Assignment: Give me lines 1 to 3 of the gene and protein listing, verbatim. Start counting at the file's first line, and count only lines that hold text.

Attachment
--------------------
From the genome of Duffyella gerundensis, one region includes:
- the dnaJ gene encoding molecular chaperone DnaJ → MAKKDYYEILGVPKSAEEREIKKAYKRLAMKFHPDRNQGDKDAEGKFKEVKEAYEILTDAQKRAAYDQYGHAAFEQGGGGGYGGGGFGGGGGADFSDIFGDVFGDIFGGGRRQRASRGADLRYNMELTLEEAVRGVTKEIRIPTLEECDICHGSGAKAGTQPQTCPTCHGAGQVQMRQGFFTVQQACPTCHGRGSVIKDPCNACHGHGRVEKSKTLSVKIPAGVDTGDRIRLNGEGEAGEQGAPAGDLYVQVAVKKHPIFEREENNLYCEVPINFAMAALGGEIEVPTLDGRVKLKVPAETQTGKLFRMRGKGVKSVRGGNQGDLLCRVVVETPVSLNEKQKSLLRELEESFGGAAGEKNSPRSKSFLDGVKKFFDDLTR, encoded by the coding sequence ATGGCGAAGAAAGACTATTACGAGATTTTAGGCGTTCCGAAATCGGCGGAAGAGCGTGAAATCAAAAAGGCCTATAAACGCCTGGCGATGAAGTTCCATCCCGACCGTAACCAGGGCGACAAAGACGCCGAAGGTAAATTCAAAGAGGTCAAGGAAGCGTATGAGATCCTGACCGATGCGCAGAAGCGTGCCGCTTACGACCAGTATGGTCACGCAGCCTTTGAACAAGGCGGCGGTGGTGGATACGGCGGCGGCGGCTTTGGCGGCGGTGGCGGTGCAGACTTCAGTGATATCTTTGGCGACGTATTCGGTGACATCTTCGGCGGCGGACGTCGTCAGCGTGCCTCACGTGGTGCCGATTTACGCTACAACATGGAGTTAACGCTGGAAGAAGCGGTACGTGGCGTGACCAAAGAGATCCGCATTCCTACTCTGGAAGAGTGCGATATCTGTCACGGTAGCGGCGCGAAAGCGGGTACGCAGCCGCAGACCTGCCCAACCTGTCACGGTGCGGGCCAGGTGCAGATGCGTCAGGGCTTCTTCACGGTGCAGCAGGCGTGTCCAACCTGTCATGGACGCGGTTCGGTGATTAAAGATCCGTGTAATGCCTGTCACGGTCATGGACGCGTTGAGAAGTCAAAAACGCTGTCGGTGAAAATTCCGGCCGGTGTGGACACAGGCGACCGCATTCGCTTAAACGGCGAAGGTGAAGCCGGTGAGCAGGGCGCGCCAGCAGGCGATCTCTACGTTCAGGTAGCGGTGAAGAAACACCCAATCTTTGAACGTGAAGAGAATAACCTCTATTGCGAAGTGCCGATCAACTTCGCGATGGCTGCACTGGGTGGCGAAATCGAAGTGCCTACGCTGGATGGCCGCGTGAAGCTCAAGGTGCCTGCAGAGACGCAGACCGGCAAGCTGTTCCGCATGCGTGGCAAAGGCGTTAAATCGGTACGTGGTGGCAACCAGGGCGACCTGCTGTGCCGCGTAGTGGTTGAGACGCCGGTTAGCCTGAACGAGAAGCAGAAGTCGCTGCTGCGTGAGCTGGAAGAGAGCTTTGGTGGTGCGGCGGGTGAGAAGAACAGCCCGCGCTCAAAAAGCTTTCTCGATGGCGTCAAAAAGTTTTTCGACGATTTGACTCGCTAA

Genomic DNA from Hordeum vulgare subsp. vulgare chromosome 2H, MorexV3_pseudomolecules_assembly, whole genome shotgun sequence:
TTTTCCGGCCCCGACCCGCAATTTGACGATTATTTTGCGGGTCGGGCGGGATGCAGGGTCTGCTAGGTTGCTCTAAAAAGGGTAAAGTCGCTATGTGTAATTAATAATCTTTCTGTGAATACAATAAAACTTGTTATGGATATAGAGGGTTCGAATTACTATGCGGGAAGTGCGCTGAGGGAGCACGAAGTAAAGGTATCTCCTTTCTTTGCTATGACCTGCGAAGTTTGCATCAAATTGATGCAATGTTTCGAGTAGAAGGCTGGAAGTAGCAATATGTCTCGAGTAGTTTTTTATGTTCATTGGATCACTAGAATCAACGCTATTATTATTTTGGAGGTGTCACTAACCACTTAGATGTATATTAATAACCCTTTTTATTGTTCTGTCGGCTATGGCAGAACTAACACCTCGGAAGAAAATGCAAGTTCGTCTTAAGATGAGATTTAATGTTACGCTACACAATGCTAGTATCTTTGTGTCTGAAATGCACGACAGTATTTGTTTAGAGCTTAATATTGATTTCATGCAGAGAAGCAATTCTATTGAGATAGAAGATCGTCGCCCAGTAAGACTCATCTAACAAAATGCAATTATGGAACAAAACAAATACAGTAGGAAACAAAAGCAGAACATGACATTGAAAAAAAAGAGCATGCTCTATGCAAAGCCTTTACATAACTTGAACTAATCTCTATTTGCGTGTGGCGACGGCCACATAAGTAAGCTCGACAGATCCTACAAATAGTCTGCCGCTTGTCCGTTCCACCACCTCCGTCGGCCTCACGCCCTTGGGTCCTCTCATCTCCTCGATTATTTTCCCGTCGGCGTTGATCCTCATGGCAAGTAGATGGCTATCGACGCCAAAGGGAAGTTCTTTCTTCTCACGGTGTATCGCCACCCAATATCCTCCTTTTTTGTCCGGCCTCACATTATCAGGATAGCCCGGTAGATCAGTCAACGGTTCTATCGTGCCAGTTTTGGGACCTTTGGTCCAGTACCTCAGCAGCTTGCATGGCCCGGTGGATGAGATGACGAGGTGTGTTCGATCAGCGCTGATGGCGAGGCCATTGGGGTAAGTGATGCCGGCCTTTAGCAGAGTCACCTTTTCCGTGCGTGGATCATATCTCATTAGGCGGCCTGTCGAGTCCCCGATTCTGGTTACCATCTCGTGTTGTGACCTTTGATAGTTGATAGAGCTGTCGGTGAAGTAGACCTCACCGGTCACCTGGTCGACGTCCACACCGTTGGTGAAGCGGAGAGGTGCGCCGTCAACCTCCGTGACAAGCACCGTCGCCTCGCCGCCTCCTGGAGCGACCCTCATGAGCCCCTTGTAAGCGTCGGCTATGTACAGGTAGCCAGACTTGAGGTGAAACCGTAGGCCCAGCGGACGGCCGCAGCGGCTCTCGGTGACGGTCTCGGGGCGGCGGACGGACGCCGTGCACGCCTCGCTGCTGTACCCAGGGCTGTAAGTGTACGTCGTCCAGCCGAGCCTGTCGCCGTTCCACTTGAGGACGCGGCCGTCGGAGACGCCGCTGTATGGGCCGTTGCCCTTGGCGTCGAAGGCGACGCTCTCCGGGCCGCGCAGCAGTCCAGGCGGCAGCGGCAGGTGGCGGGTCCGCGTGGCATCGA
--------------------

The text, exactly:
From the genome of Duffyella gerundensis, one region includes:
- the dnaJ gene encoding molecular chaperone DnaJ → MAKKDYYEILGVPKSAEEREIKKAYKRLAMKFHPDRNQGDKDAEGKFKEVKEAYEILTDAQKRAAYDQYGHAAFEQGGGGGYGGGGFGGGGGADFSDIFGDVFGDIFGGGRRQRASRGADLRYNMELTLEEAVRGVTKEIRIPTLEECDICHGSGAKAGTQPQTCPTCHGAGQVQMRQGFFTVQQACPTCHGRGSVIKDPCNACHGHGRVEKSKTLSVKIPAGVDTGDRIRLNGEGEAGEQGAPAGDLYVQVAVKKHPIFEREENNLYCEVPINFAMAALGGEIEVPTLDGRVKLKVPAETQTGKLFRMRGKGVKSVRGGNQGDLLCRVVVETPVSLNEKQKSLLRELEESFGGAAGEKNSPRSKSFLDGVKKFFDDLTR, encoded by the coding sequence ATGGCGAAGAAAGACTATTACGAGATTTTAGGCGTTCCGAAATCGGCGGAAGAGCGTGAAATCAAAAAGGCCTATAAACGCCTGGCGATGAAGTTCCATCCCGACCGTAACCAGGGCGACAAAGACGCCGAAGGTAAATTCAAAGAGGTCAAGGAAGCGTATGAGATCCTGACCGATGCGCAGAAGCGTGCCGCTTACGACCAGTATGGTCACGCAGCCTTTGAACAAGGCGGCGGTGGTGGATACGGCGGCGGCGGCTTTGGCGGCGGTGGCGGTGCAGACTTCAGTGATATCTTTGGCGACGTATTCGGTGACATCTTCGGCGGCGGACGTCGTCAGCGTGCCTCACGTGGTGCCGATTTACGCTACAACATGGAGTTAACGCTGGAAGAAGCGGTACGTGGCGTGACCAAAGAGATCCGCATTCCTACTCTGGAAGAGTGCGATATCTGTCACGGTAGCGGCGCGAAAGCGGGTACGCAGCCGCAGACCTGCCCAACCTGTCACGGTGCGGGCCAGGTGCAGATGCGTCAGGGCTTCTTCACGGTGCAGCAGGCGTGTCCAACCTGTCATGGACGCGGTTCGGTGATTAAAGATCCGTGTAATGCCTGTCACGGTCATGGACGCGTTGAGAAGTCAAAAACGCTGTCGGTGAAAATTCCGGCCGGTGTGGACACAGGCGACCGCATTCGCTTAAACGGCGAAGGTGAAGCCGGTGAGCAGGGCGCGCCAGCAGGCGATCTCTACGTTCAGGTAGCGGTGAAGAAACACCCAATCTTTGAACGTGAAGAGAATAACCTCTATTGCGAAGTGCCGATCAACTTCGCGATGGCTGCACTGGGTGGCGAAATCGAAGTGCCTACGCTGGATGGCCGCGTGAAGCTCAAGGTGCCTGCAGAGACGCAGACCGGCAAGCTGTTCCGCATGCGTGGCAAAGGCGTTAAATCGGTACGTGGTGGCAACCAGGGCGACCTGCTGTGCCGCGTAGTGGTTGAGACGCCGGTTAGCCTGAACGAGAAGCAGAAGTCGCTGCTGCGTGAGCTGGAAGAGAGCTTTGGTGGTGCGGCGGGTGAGAAGAACAGCCCGCGCTCAAAAAGCTTTCTCGATGGCGTCAAAAAGTTTTTCGACGATTTGACTCGCTAA

Genomic DNA from Hordeum vulgare subsp. vulgare chromosome 2H, MorexV3_pseudomolecules_assembly, whole genome shotgun sequence: